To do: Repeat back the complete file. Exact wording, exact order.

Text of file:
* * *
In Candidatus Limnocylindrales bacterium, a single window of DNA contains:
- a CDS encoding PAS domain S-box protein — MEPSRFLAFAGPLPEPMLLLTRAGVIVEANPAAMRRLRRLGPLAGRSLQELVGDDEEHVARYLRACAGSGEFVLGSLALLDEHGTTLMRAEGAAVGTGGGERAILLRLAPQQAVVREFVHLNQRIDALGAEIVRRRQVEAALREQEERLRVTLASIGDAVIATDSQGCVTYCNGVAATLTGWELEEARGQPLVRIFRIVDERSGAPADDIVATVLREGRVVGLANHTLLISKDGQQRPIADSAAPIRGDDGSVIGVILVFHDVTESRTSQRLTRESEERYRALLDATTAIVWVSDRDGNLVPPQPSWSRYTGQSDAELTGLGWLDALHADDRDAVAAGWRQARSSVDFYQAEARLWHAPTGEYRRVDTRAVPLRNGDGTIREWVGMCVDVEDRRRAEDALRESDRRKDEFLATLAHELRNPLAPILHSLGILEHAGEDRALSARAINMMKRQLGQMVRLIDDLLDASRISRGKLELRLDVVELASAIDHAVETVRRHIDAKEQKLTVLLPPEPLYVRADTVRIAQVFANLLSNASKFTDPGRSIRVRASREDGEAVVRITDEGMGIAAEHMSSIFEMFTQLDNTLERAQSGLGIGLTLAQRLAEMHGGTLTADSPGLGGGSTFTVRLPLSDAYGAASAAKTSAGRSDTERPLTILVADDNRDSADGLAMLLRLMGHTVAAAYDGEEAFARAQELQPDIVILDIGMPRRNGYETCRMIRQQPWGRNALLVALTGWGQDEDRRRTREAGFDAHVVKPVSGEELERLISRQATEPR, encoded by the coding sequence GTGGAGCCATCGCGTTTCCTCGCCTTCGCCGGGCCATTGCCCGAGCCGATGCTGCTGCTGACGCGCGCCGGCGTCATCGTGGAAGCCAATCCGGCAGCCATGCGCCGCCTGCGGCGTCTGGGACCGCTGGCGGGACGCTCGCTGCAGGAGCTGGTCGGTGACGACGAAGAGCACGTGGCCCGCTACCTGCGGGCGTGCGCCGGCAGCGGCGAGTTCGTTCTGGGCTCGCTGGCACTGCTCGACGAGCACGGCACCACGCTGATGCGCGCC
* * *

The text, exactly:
In Candidatus Limnocylindrales bacterium, a single window of DNA contains:
- a CDS encoding PAS domain S-box protein — MEPSRFLAFAGPLPEPMLLLTRAGVIVEANPAAMRRLRRLGPLAGRSLQELVGDDEEHVARYLRACAGSGEFVLGSLALLDEHGTTLMRAEGAAVGTGGGERAILLRLAPQQAVVREFVHLNQRIDALGAEIVRRRQVEAALREQEERLRVTLASIGDAVIATDSQGCVTYCNGVAATLTGWELEEARGQPLVRIFRIVDERSGAPADDIVATVLREGRVVGLANHTLLISKDGQQRPIADSAAPIRGDDGSVIGVILVFHDVTESRTSQRLTRESEERYRALLDATTAIVWVSDRDGNLVPPQPSWSRYTGQSDAELTGLGWLDALHADDRDAVAAGWRQARSSVDFYQAEARLWHAPTGEYRRVDTRAVPLRNGDGTIREWVGMCVDVEDRRRAEDALRESDRRKDEFLATLAHELRNPLAPILHSLGILEHAGEDRALSARAINMMKRQLGQMVRLIDDLLDASRISRGKLELRLDVVELASAIDHAVETVRRHIDAKEQKLTVLLPPEPLYVRADTVRIAQVFANLLSNASKFTDPGRSIRVRASREDGEAVVRITDEGMGIAAEHMSSIFEMFTQLDNTLERAQSGLGIGLTLAQRLAEMHGGTLTADSPGLGGGSTFTVRLPLSDAYGAASAAKTSAGRSDTERPLTILVADDNRDSADGLAMLLRLMGHTVAAAYDGEEAFARAQELQPDIVILDIGMPRRNGYETCRMIRQQPWGRNALLVALTGWGQDEDRRRTREAGFDAHVVKPVSGEELERLISRQATEPR, encoded by the coding sequence GTGGAGCCATCGCGTTTCCTCGCCTTCGCCGGGCCATTGCCCGAGCCGATGCTGCTGCTGACGCGCGCCGGCGTCATCGTGGAAGCCAATCCGGCAGCCATGCGCCGCCTGCGGCGTCTGGGACCGCTGGCGGGACGCTCGCTGCAGGAGCTGGTCGGTGACGACGAAGAGCACGTGGCCCGCTACCTGCGGGCGTGCGCCGGCAGCGGCGAGTTCGTTCTGGGCTCGCTGGCACTGCTCGACGAGCACGGCACCACGCTGATGCGCGCC